• Wilson’s disease;
  • histidine;
  • patch-clamp;
  • concentration jump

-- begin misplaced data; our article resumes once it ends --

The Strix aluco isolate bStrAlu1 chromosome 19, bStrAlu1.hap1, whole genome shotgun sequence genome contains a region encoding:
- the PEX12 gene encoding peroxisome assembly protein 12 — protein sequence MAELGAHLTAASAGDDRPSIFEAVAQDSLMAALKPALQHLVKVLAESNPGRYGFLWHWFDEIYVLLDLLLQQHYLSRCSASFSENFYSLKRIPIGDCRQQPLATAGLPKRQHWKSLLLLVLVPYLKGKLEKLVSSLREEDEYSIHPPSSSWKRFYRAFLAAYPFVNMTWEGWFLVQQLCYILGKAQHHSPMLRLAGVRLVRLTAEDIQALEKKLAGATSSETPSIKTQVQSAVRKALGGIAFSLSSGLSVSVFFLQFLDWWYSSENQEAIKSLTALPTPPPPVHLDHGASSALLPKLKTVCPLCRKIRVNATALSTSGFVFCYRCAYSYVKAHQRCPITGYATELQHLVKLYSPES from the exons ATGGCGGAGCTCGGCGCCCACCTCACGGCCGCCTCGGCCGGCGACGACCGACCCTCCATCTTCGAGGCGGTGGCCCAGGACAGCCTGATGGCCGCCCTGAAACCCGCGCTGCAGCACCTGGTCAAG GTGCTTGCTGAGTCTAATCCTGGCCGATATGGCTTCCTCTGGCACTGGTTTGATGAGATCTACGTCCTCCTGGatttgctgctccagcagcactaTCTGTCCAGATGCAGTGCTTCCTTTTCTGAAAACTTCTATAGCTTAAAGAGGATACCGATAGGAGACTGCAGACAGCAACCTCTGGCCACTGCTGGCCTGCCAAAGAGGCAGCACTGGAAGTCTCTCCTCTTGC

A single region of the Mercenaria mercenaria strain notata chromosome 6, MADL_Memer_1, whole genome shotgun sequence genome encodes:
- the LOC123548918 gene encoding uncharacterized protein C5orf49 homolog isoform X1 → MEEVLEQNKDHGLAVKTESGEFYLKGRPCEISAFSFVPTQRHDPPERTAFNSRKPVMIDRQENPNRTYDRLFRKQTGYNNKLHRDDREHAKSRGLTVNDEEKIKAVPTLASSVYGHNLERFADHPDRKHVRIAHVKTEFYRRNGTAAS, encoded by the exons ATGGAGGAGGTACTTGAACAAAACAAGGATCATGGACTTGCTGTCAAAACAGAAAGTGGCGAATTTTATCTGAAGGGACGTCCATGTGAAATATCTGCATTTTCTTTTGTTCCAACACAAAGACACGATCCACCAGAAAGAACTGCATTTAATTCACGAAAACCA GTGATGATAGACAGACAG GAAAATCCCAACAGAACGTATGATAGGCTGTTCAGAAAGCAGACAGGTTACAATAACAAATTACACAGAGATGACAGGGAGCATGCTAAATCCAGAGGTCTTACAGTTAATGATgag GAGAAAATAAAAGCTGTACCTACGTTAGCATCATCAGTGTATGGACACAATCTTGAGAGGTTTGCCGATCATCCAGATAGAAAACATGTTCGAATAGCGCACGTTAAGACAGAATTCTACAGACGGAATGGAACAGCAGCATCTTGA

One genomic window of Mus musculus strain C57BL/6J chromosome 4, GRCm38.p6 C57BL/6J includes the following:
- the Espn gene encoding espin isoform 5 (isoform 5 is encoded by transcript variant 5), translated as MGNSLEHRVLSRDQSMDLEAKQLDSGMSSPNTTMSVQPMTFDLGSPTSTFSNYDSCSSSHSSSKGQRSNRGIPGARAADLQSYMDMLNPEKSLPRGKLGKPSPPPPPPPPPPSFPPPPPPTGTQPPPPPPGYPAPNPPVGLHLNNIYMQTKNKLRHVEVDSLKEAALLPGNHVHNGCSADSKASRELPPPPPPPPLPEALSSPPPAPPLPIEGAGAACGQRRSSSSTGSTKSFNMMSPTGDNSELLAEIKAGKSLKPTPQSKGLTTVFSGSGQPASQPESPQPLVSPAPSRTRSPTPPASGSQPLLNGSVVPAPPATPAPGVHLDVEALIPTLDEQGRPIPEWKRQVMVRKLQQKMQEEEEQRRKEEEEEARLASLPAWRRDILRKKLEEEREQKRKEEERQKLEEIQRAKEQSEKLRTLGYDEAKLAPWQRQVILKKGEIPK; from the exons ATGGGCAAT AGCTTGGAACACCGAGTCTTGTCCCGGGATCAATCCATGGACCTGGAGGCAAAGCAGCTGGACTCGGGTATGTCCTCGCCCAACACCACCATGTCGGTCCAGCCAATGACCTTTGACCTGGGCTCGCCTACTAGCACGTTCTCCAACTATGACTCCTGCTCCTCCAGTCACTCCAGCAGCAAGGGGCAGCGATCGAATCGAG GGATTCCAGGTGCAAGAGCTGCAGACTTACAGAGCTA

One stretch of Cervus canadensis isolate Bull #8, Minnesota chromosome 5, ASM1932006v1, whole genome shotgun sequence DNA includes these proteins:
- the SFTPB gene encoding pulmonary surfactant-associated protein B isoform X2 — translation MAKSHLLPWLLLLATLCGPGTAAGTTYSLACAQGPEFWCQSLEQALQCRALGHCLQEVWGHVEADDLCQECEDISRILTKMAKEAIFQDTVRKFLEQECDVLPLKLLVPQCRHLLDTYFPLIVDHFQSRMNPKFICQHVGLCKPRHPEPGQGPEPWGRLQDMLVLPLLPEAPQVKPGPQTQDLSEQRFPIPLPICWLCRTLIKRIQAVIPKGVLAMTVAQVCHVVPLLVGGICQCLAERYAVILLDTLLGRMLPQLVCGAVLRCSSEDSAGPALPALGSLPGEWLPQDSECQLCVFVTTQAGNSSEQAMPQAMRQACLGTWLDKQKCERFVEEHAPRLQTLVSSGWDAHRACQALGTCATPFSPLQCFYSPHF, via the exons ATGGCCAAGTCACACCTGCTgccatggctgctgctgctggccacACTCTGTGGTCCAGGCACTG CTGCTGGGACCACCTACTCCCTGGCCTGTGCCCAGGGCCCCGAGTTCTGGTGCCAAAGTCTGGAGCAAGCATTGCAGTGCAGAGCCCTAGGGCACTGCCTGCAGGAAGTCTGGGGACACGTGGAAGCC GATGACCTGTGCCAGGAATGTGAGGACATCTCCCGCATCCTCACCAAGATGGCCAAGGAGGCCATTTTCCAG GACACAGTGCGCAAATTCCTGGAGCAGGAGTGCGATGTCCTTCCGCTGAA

The actions of Cu2+ ions on GABAA receptor-mediated currents in acutely isolated Purkinje cells from rat cerebellum were studied using the whole-cell patch-clamp technique and a rapid perfusion system. Bath application of Cu2+ reduced currents induced by 2 μmγ-aminobutyric acid (GABA) in a concentration-dependent manner with an IC50 of 35 n m. The Cu2+-induced block of GABA responses was not voltage-dependent. Increasing the GABA concentration (from 2 to 50 μm) decreased the blocking effect of Cu2+. Dose–response analysis for activation of GABAA receptors revealed a twofold decrease in apparent affinity for GABA in the presence of 0.1 μm Cu2+. Recovery from the block required several minutes after removal of Cu2+ from the medium. The block was removed by histidine, which preferentially forms complexes with Cu2+, or by other chelating substances. Application of 10 μm histidine immediately before application of 2 μm GABA completely relieved the block of GABA responses produced by 0.1 μm Cu2+. The effect of histidine was concentration-dependent with an EC50 of 0.75 μm. The results demonstrate that Cu2+ is a potent inhibitor of GABA-evoked responses in rat Purkinje cells. Copper may be an endogenous synaptic modulating factor. Cu2+ toxicity, notably in Wilson’s disease, could result to some extent from chronic GABAA receptor blockade.